Residents are asking their local municipalities for the money traditionally spent on local police to be diverted to community services for mental health, domestic violence, homelessness, schools, hospitals, grocery stores, Black/Brown owned banks, etc. Supporting these community services in earnest will address the conditions of inequality, racism, and discrimination that create symptoms, such as violence and poverty.

An obvious parallel strategy could fund The Compass Project’s programs already outlined: Divert portions of the Department of Defense budget away from physical military apparatus such as tanks, planes, aircraft carriers, artillery, and apply those funds to both projects.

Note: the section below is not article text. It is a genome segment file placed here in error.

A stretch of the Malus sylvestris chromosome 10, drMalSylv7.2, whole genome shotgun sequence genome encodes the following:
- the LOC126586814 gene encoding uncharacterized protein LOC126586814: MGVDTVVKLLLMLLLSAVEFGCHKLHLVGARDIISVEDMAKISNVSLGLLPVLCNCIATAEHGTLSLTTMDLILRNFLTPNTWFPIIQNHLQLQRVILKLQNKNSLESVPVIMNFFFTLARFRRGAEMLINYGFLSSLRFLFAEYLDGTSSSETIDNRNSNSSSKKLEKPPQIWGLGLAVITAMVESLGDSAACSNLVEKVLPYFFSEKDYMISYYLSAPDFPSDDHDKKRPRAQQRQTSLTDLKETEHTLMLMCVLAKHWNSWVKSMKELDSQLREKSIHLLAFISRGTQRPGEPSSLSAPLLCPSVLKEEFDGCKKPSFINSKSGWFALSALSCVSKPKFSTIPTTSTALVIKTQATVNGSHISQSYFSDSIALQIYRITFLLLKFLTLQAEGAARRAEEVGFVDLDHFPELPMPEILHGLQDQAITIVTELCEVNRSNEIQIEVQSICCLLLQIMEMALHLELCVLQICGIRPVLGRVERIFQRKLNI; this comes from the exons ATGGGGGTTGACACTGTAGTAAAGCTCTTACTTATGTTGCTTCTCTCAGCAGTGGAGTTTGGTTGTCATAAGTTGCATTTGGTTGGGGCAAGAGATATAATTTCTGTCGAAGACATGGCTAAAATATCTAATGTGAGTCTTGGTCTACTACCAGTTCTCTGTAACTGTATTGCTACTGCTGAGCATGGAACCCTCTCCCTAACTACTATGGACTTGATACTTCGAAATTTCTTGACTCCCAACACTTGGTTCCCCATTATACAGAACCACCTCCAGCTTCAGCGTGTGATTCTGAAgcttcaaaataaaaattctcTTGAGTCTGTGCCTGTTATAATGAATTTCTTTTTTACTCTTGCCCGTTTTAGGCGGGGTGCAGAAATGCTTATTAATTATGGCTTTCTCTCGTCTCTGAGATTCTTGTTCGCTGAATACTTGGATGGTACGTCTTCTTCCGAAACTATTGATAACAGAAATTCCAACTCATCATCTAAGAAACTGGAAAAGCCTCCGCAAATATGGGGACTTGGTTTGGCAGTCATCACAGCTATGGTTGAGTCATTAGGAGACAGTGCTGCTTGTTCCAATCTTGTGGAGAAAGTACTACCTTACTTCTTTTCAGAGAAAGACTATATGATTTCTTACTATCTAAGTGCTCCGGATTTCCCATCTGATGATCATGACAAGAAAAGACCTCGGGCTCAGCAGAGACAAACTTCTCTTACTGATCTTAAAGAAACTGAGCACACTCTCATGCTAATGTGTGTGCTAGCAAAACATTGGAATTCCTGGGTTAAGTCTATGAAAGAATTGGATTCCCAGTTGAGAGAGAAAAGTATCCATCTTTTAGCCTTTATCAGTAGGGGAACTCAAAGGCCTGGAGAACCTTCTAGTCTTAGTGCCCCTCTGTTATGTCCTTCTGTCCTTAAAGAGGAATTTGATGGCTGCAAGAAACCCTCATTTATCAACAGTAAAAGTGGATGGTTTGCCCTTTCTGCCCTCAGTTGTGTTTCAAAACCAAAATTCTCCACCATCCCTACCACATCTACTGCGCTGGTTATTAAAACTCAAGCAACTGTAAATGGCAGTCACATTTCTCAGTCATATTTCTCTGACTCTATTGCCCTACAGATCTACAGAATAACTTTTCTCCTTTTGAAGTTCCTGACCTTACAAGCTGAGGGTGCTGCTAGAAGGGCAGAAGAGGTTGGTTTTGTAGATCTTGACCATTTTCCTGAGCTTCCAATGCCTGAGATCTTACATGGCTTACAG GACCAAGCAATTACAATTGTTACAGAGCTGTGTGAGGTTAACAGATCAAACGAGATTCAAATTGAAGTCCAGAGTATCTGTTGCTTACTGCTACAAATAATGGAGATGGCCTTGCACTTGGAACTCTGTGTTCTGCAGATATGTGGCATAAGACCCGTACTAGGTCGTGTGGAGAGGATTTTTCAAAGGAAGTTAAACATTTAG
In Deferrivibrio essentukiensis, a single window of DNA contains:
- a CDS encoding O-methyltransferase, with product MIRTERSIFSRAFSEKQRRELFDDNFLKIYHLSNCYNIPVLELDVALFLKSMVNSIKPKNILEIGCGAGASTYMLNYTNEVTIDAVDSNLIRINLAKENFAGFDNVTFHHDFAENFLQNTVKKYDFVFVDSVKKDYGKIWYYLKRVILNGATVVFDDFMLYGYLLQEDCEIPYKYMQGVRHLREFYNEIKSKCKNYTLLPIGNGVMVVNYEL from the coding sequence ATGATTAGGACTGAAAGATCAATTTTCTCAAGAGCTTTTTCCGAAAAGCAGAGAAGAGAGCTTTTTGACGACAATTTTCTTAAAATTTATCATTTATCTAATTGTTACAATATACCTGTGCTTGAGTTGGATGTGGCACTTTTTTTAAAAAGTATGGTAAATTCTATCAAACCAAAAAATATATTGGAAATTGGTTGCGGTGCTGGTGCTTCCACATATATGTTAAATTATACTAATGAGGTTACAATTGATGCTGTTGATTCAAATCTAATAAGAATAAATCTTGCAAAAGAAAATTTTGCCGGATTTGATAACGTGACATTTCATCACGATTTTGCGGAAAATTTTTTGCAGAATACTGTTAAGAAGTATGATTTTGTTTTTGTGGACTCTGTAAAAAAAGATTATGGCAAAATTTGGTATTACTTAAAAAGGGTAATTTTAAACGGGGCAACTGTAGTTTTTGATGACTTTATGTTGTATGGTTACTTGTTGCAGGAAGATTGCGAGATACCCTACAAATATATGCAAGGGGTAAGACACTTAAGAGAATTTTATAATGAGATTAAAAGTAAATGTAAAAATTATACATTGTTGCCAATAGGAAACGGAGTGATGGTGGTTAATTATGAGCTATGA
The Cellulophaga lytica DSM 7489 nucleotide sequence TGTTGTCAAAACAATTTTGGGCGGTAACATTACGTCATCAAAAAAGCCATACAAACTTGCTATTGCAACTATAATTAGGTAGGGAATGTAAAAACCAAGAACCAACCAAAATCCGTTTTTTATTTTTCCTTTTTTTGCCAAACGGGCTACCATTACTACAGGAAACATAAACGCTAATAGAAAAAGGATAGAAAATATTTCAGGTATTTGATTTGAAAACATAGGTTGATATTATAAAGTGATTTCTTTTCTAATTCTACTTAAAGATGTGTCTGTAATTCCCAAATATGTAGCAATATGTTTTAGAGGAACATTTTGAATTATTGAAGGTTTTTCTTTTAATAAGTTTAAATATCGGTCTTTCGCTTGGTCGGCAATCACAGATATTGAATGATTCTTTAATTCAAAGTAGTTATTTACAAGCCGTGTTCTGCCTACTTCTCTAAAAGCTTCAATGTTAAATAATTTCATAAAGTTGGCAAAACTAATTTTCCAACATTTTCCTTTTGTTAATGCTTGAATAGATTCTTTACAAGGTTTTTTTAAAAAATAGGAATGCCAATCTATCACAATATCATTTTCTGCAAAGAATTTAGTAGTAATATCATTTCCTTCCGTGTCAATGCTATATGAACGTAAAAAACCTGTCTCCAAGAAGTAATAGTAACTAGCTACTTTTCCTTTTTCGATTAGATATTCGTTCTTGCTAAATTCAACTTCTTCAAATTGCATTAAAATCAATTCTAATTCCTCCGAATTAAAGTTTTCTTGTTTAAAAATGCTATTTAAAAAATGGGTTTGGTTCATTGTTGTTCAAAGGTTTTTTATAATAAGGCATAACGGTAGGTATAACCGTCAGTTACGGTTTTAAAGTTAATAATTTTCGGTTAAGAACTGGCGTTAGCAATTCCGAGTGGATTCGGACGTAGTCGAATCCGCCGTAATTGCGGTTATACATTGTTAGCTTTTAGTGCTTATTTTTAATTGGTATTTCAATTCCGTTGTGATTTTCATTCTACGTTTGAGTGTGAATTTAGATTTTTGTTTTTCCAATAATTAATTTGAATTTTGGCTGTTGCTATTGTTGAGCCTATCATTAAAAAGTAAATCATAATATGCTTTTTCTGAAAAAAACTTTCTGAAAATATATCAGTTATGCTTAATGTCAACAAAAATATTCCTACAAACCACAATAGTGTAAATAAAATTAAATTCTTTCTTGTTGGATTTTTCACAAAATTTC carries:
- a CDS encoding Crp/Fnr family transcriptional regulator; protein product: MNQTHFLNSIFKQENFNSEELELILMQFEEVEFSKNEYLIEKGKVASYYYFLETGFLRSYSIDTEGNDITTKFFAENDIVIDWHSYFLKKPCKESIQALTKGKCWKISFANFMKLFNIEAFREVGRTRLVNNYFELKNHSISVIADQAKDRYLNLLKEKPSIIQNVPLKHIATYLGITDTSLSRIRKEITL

Traditional warfare is already giving way to new kinds of security threats that can’t be stopped by a tank or an aircraft carrier. What if we redirected resources away from tanks, aircraft carriers and other hardware, toward our Compass and other alternative national security strategies, at the rates now under serious discussion in US cities? Minneapolis is disbanding its police department entirely. Seattle is discussing moving 50% of its police budget into alternative community support. Meanwhile, in March 2020, the Pentagon failed its second-ever audit. From FY15 to FY21, the Department of Defense’s discretionary budget authority increased from $560 billion to $705 billion. Imagine reallocating just 5% of the $705 billion dollars to the Turtle Island and Compass Projects. With a little less money, this could spur the Pentagon to focus on smaller-scale, targeted military operations as traditional warfare is more of the past than the future, while simultaneously improving the trajectory of an entire generation of Americans. We have resources to allocate, and we must do so appropriately to address the issues of today and tomorrow.